Lots of folks think they’ve got a business plan for making a better burger. Few have launched such a model while their current brand is in the midst of a public relations nightmare.
Chipotle might become the exception, and if it does to hamburgers what it did for burritos, well…let’s just say it could be as bad as that green-broke colt at the neighbor’s branding.
That’s why we were unamused to learn the company filed a trademark application this month for the name “Better Burger.”
Yeah, we know Chipotle was the darling of millennials, touting “food with integrity” and other hocus-pocus before an E. coli invasion proved to be the chain’s kryptonite. Generally, we applaud efforts to promote and market beef, but Chipotle’s SOP suggests they’ll try to lure business with buzzwords – “antibiotic-free, natural, organic.” That worked well selling burritos, until they couldn’t source enough “never-ever” beef and pork and they had to take items off the menu or buy beef from Australia.
California drought update
California water officials said Tuesday the water content of the statewide snowpack stood at 87% of average, far better than the 5% measured a year ago.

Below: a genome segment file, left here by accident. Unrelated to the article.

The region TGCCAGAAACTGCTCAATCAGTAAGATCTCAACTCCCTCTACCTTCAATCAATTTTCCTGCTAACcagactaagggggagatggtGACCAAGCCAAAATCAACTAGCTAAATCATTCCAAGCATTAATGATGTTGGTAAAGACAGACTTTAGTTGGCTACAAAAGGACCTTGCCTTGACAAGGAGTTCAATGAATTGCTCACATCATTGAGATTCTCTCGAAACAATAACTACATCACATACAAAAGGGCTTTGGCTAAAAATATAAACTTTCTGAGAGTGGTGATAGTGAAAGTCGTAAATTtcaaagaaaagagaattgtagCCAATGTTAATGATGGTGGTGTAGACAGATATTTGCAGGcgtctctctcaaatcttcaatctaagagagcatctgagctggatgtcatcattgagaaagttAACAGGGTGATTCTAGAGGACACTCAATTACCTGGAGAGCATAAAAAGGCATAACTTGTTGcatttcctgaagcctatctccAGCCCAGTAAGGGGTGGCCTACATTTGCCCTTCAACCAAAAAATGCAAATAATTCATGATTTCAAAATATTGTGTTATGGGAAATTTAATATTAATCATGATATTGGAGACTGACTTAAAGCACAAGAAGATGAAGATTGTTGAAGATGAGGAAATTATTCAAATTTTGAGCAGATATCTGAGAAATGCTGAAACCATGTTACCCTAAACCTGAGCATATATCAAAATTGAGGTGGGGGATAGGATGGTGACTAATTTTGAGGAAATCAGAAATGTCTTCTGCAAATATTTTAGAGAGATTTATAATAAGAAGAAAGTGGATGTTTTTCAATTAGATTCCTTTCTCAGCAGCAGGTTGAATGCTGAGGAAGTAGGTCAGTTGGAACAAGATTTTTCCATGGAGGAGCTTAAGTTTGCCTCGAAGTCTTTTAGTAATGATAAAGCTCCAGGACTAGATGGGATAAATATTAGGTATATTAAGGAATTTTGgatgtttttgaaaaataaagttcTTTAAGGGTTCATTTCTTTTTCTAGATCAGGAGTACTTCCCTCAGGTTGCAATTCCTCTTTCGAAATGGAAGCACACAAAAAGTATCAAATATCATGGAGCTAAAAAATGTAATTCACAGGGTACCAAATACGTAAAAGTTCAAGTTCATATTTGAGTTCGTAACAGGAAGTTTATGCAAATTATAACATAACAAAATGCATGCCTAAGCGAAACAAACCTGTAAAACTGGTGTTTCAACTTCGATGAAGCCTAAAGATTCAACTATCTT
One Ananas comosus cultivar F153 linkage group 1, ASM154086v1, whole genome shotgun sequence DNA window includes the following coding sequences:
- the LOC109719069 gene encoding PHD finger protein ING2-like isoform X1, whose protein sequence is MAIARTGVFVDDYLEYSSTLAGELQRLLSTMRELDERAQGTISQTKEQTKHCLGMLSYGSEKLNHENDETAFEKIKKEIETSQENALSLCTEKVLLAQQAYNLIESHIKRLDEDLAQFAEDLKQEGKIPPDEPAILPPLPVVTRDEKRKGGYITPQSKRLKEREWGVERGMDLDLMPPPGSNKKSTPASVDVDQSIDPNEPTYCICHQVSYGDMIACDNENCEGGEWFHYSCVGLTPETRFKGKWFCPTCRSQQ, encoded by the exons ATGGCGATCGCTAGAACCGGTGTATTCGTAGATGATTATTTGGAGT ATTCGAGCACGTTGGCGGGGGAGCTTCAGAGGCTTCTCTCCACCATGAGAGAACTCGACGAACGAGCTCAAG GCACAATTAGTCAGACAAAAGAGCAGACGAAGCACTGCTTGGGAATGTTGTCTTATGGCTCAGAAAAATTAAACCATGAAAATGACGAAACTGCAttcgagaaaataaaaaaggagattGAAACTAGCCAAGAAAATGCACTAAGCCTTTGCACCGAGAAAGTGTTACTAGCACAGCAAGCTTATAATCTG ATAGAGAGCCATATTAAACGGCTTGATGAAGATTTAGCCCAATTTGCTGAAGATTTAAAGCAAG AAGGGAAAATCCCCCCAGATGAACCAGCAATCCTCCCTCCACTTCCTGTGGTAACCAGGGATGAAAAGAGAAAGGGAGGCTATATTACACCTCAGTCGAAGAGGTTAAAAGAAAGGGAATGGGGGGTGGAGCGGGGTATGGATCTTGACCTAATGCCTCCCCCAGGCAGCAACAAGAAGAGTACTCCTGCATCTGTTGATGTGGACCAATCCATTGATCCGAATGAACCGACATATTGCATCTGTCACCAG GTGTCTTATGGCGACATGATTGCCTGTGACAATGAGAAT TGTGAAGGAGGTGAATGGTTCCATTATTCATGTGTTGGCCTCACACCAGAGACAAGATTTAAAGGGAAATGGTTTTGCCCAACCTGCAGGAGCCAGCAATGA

As a result, some drought rules may be relaxed.
The increase in snowpack is critical, since it provides California with about 30% of its water, but officials caution that one year of near normal moisture does not erase 4 years of historic drought. The silver lining, they say, is the state is capitalizing on the crisis to update antiquated water policies and systems. Los Angeles is working to cut its purchases of imported water by half by 2024, and has developed a “master plan” to capture more rainwater. Officials also plan to invest in a plant capable of turning sewage into drinkable water, and to build a desalination plant in El Segundo.
Two views on immigration
Viewers watching the U.S. presidential debates have been treated to two radically different prognoses and prescriptions for the U.S. immigration system.
Democratic argue that deportations are ripping apart hard-working undocumented people who are merely trying to make a good life for their families, and that the president must show them mercy, even if it means stretching the limits of the law. Republicans say the southern border is open and unenforced, with the immigrants who pour across it illegally taking jobs from Americans, driving down wages, and even committing murder in the process.
Large-animal veterinarians, and the farm and ranch crews they train, face inherently dangerous working conditions. One of those dangers, with potentially serious or even fatal results, is injury from needles while injecting medications. National surveys have shown that 80 percent of farmers working with livestock have, at some time, injured themselves with syringe needles. A survey in Minnesota showed that 83 percent of veterinarians and 78 percent of veterinary technicians have experienced needlestick injuries.